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Interested in game making? Start in Unity—a game engine for mobile and desktop games and real-time simulations. Author Adam Crespi shows techniques used in game development with Unity and introduces the basics of scripting and game functionality. First, learn how to import models and textures, organize your project and hierarchies, and add terrain, water, and foliage. Next, Adam explores how to use lighting to bring the game to life, and add rendering, particles, and interactivity. The end result is a sample game with a lush environment, fully animated characters, and some basic interactive gameplay.
Sprites have their own layering system, beyond the normal Unity layer system, and it allows us to stack flat sprites exactly on top of each other, but determine who renders, or who displays, first. What I'll do is to select my background and then start to get in some sorting layers for these sprites, so I can layer the cars over the background and create some parallax if needed. I'll pick that cars background texture. And, here in the inspector, we've got it all set. It's at 512 pixels per unit, true color and it's all sliced well as a single sprite with a pivot at the bottom.
I'll go into the 2D view in my scene. Pan down until I can find a blank space and drag this background object in. When I'm all done with the painting I'll nest all the elements under a game object and then move it around in the scene as I need. I'll zoom in on this object and what we can see here when we bring it in is that it creates a prefab just like any other asset. It's got a transform with no Z at the moment. The scale is 1 and it's got a new sprite render component. This bright render component has its own kind of material, and a color that we can use to tint that sprite if we need.
It also looks to that char's background sprite that I've defined, and there's a sorting layer and order to that layer. What I'll do first then is to drop down under default in the sorting layer and Add Sorting Layer. In the sorting layers, I can add by clicking the plus under default, and I'll name this new layer, background. Now I'll add on a cars one and cars two layer. These load from the top down, so if I put something on the background and then something else on cars one, cars one will be in front of it. You can drag these around if you need by grabbing the double bars next to the layer name and simply pulling it.
I'll leave these alone background cars 1 and cars 2 and with any sorting layer e actually have a sorting order of we need. I'll select this background object and change its sorting layer to background. Within that layer if you got multiple objects you can number them. This is like a ranging objects in Adobe Illustrator if you're familiar with that workflow or within one layer each object non destructively can lay over the ones in front and in back of it. And that way you can stack things correctly and define exactly what is showing first in your layers.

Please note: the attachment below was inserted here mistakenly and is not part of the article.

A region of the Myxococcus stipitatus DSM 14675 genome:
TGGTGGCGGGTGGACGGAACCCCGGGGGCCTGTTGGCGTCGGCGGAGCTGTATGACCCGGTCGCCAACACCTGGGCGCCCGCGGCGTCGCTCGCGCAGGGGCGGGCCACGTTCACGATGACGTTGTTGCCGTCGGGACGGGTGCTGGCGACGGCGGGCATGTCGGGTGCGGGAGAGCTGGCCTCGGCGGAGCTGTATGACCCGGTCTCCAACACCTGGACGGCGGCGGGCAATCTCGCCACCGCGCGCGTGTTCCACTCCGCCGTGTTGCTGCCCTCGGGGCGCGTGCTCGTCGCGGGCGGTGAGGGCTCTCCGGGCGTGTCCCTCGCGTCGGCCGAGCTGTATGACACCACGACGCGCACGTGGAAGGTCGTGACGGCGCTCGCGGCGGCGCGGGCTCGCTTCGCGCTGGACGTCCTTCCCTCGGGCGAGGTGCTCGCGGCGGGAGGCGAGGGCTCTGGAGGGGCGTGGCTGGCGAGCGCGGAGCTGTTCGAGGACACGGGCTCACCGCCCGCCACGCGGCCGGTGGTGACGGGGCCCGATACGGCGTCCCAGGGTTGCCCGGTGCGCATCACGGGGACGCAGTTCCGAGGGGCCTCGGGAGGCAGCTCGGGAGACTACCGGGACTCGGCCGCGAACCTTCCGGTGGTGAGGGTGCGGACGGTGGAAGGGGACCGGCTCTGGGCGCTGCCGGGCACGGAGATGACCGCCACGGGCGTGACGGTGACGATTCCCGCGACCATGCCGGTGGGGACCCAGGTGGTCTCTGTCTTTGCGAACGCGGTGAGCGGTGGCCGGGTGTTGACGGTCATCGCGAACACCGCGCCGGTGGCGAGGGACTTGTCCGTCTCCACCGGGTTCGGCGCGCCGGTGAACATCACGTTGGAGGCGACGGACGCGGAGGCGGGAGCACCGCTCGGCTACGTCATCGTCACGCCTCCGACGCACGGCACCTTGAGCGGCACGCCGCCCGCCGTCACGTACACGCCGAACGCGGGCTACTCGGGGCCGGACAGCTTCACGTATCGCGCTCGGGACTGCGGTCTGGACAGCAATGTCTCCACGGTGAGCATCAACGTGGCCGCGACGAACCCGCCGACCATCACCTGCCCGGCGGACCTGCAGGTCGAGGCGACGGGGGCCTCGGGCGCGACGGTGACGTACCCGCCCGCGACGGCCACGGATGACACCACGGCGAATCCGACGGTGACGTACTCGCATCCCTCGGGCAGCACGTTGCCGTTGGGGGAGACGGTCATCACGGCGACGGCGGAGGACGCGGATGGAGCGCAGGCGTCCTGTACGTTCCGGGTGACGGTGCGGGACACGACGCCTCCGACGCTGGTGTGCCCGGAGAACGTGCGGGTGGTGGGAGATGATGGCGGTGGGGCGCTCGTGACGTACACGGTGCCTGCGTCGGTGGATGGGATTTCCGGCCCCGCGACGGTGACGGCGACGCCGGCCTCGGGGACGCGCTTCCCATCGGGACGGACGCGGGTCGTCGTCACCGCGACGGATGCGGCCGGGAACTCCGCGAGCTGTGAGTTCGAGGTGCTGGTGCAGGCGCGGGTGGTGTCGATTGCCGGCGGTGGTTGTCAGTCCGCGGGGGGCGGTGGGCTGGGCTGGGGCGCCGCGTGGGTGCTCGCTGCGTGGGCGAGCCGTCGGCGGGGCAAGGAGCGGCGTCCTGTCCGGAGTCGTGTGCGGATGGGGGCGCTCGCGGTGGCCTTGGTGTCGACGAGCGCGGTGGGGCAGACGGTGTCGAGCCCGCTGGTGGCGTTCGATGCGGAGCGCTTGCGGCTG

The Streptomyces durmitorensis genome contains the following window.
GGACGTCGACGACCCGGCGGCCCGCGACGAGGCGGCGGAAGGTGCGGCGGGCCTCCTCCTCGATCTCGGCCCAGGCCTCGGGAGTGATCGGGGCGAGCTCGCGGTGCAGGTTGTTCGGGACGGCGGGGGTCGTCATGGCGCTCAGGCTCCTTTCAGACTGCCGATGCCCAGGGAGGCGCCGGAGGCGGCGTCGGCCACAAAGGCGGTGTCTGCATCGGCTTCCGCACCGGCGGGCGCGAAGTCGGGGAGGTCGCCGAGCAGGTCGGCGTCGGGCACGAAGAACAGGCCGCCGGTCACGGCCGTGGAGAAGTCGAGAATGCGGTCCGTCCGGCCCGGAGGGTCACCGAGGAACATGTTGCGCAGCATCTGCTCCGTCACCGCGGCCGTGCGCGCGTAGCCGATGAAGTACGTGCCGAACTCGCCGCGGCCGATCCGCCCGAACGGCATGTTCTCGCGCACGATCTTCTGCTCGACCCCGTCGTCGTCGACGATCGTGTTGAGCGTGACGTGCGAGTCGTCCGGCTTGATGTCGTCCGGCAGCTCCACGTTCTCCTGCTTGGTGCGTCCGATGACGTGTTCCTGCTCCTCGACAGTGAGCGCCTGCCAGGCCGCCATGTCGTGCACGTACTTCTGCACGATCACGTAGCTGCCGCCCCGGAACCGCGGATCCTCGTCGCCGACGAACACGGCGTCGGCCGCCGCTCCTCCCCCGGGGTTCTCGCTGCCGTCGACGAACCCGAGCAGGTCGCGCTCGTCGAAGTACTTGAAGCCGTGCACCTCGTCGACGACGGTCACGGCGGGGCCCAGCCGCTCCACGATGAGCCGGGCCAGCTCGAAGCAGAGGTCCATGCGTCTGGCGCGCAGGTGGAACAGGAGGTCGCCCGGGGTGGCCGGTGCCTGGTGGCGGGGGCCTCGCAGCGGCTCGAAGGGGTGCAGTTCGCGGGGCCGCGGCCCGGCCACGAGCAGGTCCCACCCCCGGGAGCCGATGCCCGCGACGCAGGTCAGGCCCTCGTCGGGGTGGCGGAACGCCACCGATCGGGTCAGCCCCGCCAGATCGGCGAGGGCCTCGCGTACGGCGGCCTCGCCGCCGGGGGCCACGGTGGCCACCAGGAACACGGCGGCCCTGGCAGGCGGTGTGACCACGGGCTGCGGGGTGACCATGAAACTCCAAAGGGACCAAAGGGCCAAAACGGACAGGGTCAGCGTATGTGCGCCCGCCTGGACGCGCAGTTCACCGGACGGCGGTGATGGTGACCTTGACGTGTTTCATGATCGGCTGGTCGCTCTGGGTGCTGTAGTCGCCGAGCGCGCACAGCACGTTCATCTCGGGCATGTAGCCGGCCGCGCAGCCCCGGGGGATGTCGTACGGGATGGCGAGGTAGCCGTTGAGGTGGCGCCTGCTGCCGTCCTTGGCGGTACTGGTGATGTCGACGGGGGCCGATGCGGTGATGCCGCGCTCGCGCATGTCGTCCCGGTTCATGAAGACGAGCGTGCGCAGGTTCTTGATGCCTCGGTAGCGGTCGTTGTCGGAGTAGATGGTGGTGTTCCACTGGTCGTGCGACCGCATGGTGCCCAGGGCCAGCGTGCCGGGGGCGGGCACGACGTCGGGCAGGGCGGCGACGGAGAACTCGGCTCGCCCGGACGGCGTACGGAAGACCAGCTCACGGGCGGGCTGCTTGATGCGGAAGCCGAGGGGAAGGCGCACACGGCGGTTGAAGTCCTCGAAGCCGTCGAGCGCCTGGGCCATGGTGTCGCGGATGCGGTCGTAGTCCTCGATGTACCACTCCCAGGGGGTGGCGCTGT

Now I'll get my cars in. In the cars here, at the bottom, Cars2D_4 is my giant background cars. This one is going to be more or less a static, and I'will put it in there by dragging it into the scene. In the sorting layers then, I'll put this on Cars 1 and it appears over the background. Now I'll snap it in place. There's a couple of ways to do this with a sprite. First, I can pick the background and put it maybe at a more round coordinate, how about negative 56? I'll also put the Y at 17. This way it's just easy to type in. The pivot is on the bottom and that's what that position refers to. Now when I pick this cars one object here, and put its pivot in the same place, they'll match exactly. With the pivot of cars one down at negative 56 and 17, those cars are exactly stuck to the bottom over that sprite. I'm ready to get my other cars in. I'll pick cars 2D_0 and drag it into the scene as well. I'll put this sorting layer on layer two and then I'll pull in some other cars. Now I've got all of my cars in. These top four clusters are on cars two and I can set the order in the layer. I'll start out by making this white car number one. I'll let the green be zero. This bottom green will come in as two and so on. Now that I've sorted all of them, put them on their layers and put in the sorting order within that layer, those cars will all draw in the right order and not overlap each other.
When I take these cars and slide them over we can see that the cars cleanly move over because they're at the higher number in the layer. Now I'll get my cars aligned. What I'll do then is to zoom in. What I would like to have happened is that the white car accelerates to bump into the green car which then will turn on its physics and fall down on to the others. I'll pick this white car and hold V for snap. What we get then is a registration of the snap at whatever the closest corner is on that sprite. I'll snap it over to the other car and then pull it back. Holding Shift constrains that motion. Now these two cars are snapped together, and I'll do the same with the next row down. Holding V for snap, snapping them together, and then pulling back while holding Shift. My painting is ready to bring to life. I've established my sorting order and layers. And this way I get parallax if needed. Or at least the idea of these flat objects passing in front and behind each other. Like all things in unity, it's important to stay organized. So create layers and name them. And precisely figure out your order in your layer. This way you can avoid any Z fighting. Or places where the objects don't know who's on top, and each one competes to draw first.
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